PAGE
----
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Caffeine Intake Increases The Rate Of Bone Loss In Elderly Women

Date:
October 24, 2001
Source:
American Journal Of Clinical Nutrition
Summary:
Nutrition, lifestyle, and genetics may all contribute to the decrease in bone mineral density (BMD) that comes with aging and leads to osteoporosis, a major cause of fractures in the elderly. Previous research implicated caffeine in increased risk for hip fracture and poor calcium retention.

Nutrition, lifestyle, and genetics may all contribute to the decrease in bone mineral density (BMD) that comes with aging and leads to osteoporosis, a major cause of fractures in the elderly. Previous research implicated caffeine in increased risk for hip fracture and poor calcium retention. As part of a larger long-term study of osteoporosis, Rapuri et al. compared the BMD of women in high and low categories of caffeine consumption to examine the interaction between caffeine intake, genetic type, and osteoporosis. They found that women with high caffeine intakes had significantly higher rates of bone loss at the spine, and that women who were homozygous for a mutation in the vitamin D receptor (VDR) gene were at greater risk for caffeine-related bone loss.

The 96 women, averaging 71 years old were not taking any calcium or Vitamin D supplements. Using 7-day food diaries the researchers divided them into low (less than 300 mg/day) or high (greater than 300 mg/day) caffeine intake levels. BMD at the spine, hip, and three other sites was measured, and each subject's VDR genotype was determined. Calculation of the percent change in BMD during the 3-year longitudinal study showed that a caffeine intake of more than 300 mg/day was associated with a higher rate of bone loss at most of the skeletal sites in the spine, although the difference was only significant in subjects carrying the homozygous tt genotype of VDR. Women in the high caffeine category with the tt genotype lost bone density over 3years, compared with no change in bone density the tt women in the low caffeine group.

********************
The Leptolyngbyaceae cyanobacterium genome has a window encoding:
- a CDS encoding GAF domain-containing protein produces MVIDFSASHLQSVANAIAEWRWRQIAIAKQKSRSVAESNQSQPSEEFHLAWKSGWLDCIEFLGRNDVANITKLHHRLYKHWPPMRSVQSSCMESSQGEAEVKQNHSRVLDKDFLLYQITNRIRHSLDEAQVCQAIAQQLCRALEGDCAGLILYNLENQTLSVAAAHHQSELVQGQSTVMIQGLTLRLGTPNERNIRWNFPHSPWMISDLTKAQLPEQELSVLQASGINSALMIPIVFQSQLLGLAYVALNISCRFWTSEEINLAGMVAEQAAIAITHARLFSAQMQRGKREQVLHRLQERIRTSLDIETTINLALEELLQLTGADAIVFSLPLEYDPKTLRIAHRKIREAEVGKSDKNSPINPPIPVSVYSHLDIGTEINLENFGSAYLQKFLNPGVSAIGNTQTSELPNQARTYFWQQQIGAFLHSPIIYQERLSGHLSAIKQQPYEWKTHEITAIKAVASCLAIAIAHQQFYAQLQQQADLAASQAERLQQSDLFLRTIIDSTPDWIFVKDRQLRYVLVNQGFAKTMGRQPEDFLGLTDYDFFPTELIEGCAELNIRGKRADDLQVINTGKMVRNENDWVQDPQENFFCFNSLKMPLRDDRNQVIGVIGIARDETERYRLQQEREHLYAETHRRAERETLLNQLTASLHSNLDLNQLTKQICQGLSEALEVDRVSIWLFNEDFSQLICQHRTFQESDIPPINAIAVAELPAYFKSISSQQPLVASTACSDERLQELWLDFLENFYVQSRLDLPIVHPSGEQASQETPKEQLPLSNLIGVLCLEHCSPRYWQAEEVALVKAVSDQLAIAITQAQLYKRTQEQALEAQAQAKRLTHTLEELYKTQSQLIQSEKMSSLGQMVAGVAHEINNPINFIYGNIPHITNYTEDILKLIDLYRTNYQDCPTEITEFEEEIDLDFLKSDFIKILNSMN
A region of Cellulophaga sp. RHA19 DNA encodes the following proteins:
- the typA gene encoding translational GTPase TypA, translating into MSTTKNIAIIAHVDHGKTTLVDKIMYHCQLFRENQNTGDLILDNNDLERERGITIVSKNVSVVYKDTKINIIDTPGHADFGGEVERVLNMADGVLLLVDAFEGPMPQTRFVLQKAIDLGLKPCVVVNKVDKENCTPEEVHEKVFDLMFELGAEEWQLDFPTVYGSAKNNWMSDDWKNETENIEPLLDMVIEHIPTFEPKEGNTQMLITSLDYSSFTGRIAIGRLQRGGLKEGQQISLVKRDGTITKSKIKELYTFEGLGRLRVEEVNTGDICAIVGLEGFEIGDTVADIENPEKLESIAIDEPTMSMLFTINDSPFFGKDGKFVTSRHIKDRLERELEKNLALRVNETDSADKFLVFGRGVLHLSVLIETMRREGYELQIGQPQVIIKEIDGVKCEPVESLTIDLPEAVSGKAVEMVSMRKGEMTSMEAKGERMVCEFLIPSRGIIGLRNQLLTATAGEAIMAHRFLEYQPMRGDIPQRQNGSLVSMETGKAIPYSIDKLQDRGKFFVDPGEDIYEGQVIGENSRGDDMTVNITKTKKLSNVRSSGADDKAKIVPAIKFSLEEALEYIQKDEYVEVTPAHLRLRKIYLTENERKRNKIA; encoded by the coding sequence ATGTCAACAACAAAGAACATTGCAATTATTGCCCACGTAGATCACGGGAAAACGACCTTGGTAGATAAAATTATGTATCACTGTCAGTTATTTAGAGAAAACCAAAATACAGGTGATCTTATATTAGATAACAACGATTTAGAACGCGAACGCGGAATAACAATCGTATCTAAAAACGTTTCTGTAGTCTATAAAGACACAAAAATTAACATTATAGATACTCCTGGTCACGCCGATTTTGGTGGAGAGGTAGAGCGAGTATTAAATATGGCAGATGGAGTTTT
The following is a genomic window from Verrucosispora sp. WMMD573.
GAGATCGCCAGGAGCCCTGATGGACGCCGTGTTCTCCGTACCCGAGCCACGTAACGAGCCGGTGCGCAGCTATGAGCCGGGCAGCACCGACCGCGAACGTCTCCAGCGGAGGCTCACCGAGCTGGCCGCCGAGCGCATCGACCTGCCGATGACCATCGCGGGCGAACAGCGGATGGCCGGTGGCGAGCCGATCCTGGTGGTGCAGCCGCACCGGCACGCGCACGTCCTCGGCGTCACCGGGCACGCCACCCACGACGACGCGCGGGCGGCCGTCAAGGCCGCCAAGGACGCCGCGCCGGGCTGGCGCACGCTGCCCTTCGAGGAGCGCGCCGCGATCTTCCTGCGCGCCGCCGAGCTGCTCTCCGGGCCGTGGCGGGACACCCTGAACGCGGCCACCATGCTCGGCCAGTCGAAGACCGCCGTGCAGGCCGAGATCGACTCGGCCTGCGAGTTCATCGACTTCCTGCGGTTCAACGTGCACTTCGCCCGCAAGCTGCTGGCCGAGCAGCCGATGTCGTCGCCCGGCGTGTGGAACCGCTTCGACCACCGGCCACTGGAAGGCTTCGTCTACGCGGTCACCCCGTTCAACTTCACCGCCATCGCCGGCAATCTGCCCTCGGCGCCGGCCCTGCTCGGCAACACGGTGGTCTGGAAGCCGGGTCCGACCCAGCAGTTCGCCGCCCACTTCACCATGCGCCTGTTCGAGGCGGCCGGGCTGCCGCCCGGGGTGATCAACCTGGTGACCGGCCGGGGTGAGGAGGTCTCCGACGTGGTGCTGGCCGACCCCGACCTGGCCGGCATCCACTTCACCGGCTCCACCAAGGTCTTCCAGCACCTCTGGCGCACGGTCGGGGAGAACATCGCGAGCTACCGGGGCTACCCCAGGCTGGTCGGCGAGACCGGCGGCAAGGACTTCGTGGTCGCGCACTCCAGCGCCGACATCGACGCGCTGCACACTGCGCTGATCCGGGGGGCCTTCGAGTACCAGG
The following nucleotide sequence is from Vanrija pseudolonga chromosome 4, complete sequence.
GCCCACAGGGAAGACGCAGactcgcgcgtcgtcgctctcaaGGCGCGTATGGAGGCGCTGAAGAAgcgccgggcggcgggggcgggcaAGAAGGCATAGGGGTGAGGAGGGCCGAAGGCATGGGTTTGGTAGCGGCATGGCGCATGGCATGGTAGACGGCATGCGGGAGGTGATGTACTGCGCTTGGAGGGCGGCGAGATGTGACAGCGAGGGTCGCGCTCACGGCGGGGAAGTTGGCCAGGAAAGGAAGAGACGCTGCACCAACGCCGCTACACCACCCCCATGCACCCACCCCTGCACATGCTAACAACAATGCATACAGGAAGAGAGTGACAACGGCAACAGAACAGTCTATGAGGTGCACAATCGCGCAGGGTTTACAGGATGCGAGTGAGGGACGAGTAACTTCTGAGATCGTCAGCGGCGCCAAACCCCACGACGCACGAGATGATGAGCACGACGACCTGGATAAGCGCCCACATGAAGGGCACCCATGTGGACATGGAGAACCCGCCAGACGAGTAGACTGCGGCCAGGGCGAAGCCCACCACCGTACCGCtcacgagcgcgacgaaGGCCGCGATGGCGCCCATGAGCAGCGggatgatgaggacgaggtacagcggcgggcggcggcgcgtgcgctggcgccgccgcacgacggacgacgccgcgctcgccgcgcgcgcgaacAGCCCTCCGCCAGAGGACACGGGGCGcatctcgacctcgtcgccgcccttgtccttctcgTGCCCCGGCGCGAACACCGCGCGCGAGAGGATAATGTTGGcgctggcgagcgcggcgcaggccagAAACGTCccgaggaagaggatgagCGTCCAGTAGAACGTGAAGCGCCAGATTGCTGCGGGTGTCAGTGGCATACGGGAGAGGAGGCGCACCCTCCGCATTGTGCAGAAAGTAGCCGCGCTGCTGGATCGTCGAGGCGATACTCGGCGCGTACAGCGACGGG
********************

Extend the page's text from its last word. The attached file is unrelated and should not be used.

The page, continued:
Though the number of women with the tt genotype was relatively small (6 in the low caffeine group and 5 in the high caffeine group), these findings identify caffeine as a dietary factor, which can alter one's genetic predisposition toward osteoporosis. An editorial by Massey stresses that moderate caffeine ingestion-less than 16 ounces of brewed coffee per day or 32 ounces of brewed tea-is not associated with increased bone loss. Until it is practical to determine each person’s VDR genotype, physicians should recommend both adequate dietary calcium and moderate caffeine consumption for their elderly patients.

###

Rapuri, Prema B, et al. Caffeine intake increases the rate of bone loss in elderly women and interacts with vitamin D receptor genotypes. Am J Clin Nutr 2001;74:694-700.

Massey, Linda K. Is caffeine a risk factor for bone loss in the elderly? Am J Clin Nutr 2001;74:569-70.

This media release is provided by The American Society for Clinical Nutrition to provide current information on nutrition-related research. This information should not be construed as medical advice. If you have a medical concern, consult your doctor. To see the complete text of this article, please go to:

http://faseb.org/ajcn/November/13151-Massey.pdf

http://faseb.org/ajcn/November/12574-Rapuri.pdf


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The above story is based on materials provided by American Journal Of Clinical Nutrition. Note: Materials may be edited for content and length.


Cite This Page:

American Journal Of Clinical Nutrition. "Caffeine Intake Increases The Rate Of Bone Loss In Elderly Women." ScienceDaily. ScienceDaily, 24 October 2001. <www.sciencedaily.com/releases/2001/10/011024073604.htm>.
American Journal Of Clinical Nutrition. (2001, October 24). Caffeine Intake Increases The Rate Of Bone Loss In Elderly Women. ScienceDaily. Retrieved September 17, 2014 from www.sciencedaily.com/releases/2001/10/011024073604.htm
American Journal Of Clinical Nutrition. "Caffeine Intake Increases The Rate Of Bone Loss In Elderly Women." ScienceDaily. www.sciencedaily.com/releases/2001/10/011024073604.htm (accessed September 17, 2014).

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